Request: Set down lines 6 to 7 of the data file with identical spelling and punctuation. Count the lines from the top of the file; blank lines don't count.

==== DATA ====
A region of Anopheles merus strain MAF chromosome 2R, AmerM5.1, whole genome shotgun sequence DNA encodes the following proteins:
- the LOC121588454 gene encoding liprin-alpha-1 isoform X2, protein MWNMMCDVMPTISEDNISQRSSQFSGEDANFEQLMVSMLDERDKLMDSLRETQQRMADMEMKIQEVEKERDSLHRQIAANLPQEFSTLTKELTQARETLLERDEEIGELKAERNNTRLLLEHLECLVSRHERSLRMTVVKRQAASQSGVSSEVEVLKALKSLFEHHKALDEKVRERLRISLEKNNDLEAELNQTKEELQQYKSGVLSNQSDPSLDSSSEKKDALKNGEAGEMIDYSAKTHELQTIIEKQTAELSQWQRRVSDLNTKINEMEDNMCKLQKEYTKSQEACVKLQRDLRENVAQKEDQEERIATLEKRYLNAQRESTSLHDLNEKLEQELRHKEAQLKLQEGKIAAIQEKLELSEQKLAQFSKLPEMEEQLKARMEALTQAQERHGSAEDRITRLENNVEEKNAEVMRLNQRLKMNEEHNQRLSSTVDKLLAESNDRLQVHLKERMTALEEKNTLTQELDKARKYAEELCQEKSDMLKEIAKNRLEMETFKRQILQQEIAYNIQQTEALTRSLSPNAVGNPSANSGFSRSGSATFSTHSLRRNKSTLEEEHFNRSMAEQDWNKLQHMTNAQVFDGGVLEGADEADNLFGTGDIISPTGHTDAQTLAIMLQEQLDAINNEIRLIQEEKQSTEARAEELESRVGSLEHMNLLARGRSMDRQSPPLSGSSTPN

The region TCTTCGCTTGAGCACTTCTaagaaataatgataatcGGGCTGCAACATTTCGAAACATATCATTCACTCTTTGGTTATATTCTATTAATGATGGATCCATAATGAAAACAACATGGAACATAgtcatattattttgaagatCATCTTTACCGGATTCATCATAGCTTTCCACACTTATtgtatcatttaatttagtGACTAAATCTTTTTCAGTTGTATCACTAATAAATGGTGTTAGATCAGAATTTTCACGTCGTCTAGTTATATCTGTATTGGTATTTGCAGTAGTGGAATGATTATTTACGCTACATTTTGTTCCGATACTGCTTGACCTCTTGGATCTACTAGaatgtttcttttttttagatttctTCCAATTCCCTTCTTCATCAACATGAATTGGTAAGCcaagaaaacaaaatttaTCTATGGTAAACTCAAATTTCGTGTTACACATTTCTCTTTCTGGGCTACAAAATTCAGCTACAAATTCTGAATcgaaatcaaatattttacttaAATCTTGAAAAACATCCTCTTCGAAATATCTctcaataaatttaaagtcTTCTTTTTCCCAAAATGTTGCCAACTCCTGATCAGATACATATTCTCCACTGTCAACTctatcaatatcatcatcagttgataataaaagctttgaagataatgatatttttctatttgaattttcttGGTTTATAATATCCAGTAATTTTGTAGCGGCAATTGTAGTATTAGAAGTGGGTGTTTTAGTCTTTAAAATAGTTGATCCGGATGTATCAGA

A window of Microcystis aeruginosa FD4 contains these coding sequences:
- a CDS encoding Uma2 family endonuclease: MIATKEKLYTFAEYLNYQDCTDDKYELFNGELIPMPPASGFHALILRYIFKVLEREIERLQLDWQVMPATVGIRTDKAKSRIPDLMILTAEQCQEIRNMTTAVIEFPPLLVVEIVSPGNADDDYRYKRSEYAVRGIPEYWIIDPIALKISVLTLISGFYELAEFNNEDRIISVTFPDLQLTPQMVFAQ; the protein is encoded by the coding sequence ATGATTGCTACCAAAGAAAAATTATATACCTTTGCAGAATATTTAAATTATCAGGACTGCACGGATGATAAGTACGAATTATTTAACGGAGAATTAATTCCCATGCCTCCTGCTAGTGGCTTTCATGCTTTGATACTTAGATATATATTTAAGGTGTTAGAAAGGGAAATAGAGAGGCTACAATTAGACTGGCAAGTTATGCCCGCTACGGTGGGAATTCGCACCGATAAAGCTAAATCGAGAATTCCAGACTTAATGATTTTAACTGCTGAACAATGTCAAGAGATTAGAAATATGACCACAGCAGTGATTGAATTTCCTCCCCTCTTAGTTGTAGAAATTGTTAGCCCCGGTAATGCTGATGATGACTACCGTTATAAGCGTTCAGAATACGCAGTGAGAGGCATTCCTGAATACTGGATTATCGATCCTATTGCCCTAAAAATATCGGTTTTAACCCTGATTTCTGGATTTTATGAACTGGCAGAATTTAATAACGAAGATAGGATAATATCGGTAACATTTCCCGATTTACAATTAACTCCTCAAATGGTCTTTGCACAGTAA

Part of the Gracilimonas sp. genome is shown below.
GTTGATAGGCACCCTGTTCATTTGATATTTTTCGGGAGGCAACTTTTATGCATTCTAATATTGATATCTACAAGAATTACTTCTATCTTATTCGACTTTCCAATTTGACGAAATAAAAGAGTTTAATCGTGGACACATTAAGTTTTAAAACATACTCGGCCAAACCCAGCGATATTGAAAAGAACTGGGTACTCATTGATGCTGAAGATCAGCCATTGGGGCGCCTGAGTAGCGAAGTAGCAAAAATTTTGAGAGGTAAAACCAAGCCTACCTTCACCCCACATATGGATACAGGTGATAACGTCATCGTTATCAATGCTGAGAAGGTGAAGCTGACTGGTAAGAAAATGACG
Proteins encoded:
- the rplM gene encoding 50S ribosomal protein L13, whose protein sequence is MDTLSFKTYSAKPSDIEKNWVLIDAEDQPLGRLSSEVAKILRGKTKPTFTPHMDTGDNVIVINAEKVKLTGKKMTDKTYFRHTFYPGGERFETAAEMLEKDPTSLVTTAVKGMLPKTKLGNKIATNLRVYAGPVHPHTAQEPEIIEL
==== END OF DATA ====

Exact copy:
Part of the Gracilimonas sp. genome is shown below.
GTTGATAGGCACCCTGTTCATTTGATATTTTTCGGGAGGCAACTTTTATGCATTCTAATATTGATATCTACAAGAATTACTTCTATCTTATTCGACTTTCCAATTTGACGAAATAAAAGAGTTTAATCGTGGACACATTAAGTTTTAAAACATACTCGGCCAAACCCAGCGATATTGAAAAGAACTGGGTACTCATTGATGCTGAAGATCAGCCATTGGGGCGCCTGAGTAGCGAAGTAGCAAAAATTTTGAGAGGTAAAACCAAGCCTACCTTCACCCCACATATGGATACAGGTGATAACGTCATCGTTATCAATGCTGAGAAGGTGAAGCTGACTGGTAAGAAAATGACG